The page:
[13:30] Mike Osterholm: On January 20th, I really felt that it was gone. It was like the fire that got away. I did believe that China would probably do as well as anybody to contain it, because they could take the draconian measures to really bring it to a halt. They could keep people in their homes for 12 weeks or more. What I wasn’t sure is how much transmission occurred in China, because, as you may recall, this whole thing unfolded right at the time of the Lunar New Year. And Wuhan, which most people don’t realize, is the transportation hub for all of China. All the major fast trains between Beijing, Shanghai and Hong Kong go through Wuhan. All the major airports, they’re kind of like the O’Hare for the U.S. Right in the center of the country. And so we were concerned about how much movement would actually occur within China. But we also knew that there would be a lot of case activity outside of China because of that. And so a week after I wrote the January 20th memo, I did another one in which I said, you know, it’s probably going to take four to six weeks before the rest of the world sees this. Because we have one or two and then four and six and eight and 10 cases and nobody will pick it up. And by the time we do pick it up, it’ll largely be in heavily populated areas around the world. And it’ll flash quickly because then the numbers, when they start, the big ones start to double. And so that’s exactly we saw in New York. We saw in Lombardy, you know, we saw in other cities around the world. 


[19:28] Andy Slavitt: How quickly did you know that there was going to be asymptomatic spread? Because one of the things that others missed — and a lot of political leaders didn’t understand for a long, long time. But even I will tell you — I don’t know if you know this, you probably do — but the first model the CDC used was an influenza model for a spread. And so the reason they kept coming up with answers that this is not going to be so bad is because they kept using an influenza model, which, of course, people are sick and they stay home because they know they’re sick.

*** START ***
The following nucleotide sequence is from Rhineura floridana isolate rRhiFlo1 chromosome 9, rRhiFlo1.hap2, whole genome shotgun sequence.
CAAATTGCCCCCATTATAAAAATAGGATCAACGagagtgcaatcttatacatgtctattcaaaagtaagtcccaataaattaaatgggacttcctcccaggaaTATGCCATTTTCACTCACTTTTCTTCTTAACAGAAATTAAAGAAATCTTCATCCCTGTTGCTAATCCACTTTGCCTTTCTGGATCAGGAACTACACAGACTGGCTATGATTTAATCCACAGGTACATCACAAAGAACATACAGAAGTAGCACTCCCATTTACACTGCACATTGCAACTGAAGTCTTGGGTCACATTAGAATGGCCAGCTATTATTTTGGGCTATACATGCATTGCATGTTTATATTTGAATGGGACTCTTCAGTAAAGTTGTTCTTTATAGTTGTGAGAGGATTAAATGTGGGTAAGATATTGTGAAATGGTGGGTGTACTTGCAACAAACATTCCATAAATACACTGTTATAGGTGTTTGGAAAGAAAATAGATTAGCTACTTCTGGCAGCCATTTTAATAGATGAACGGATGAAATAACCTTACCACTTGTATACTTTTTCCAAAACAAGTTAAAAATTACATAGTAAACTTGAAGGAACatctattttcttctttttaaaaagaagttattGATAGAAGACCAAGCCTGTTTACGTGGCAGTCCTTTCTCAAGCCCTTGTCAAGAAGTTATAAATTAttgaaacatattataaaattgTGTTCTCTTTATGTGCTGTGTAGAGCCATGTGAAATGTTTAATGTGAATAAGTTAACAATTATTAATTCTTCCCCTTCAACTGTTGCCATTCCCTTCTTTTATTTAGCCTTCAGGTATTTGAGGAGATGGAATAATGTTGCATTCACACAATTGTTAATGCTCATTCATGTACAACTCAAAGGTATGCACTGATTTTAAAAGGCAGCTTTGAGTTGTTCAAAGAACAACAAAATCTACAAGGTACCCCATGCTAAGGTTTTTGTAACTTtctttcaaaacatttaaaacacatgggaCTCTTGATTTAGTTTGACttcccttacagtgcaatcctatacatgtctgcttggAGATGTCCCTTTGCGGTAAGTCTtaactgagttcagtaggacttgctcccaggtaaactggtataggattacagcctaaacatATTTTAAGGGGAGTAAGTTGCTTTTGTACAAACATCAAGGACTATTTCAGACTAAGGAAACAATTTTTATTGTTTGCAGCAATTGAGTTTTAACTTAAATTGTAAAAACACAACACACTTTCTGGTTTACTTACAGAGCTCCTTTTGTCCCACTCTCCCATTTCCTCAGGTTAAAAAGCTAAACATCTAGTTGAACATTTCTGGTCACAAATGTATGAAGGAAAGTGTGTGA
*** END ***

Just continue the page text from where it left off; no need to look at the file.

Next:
[20:02] Mike Osterholm: Yeah. Well, you know, it’s interesting because I had the good fortune — or you might say the unfortunate situation — to have worked on both SARS and MERS. In 2003 when SARS hit, I was still splitting my time between the secretary’s office at HHS and the university. And so I was involved with the 2003 SARS outbreak response. And we realized at that time that the individuals were really not very infectious until day five or six of their illness, which allowed us then to, if once we got rid of the animal reservoir out of the markets, if we could just basically isolate these cases soon enough, we could stop transmission, which then happened. Well, the repeat of that happened in 2012 with MERS, and I happened to be very involved with that. I served as an advisor for the royal family of Abu Dhabi and have spent time in the Middle East working on this issue. I was in Samsung Medical Center in 2015 when that outbreak occurred from someone bringing back the virus from the Arabian Peninsula. And there the same thing happened, in this case the animal reservoir was camels, which we never got rid of and weren’t going to. And so people keep getting pinged with this virus over there. But we understood that humans didn’t become highly infectious again until day five or six. So initially, I, too, thought that was the case. I just assumed that this was going to sound like a coronavirus. The Chinese will clean this up quickly and they’ll figure out who is infected, they’ll get them isolated. And by January 10th, it was very clear to us, because we’ve been following this since December, that that wasn’t the case. That there was clearly asymptomatic or at least very mildly-ill symptomatic transmission in the community that was not occurring just in the hospital. So that’s how we knew on January 20th, when I made the statement, which I published, that this was gonna be a pandemic because this now did involve exactly what you just said, asymptomatic transmission, or at least mildly-ill people transmitting, which we hadn’t seen in the same way with MERS and SARS, and that truly distinguished it from them. 


[22:10] Andy Slavitt: When we were having dinner that night at the University of Minnesota annual dinner that I came as a speaker, we sat together, which was a fun night. That was back in December, I believe. Were you following what was going on even then?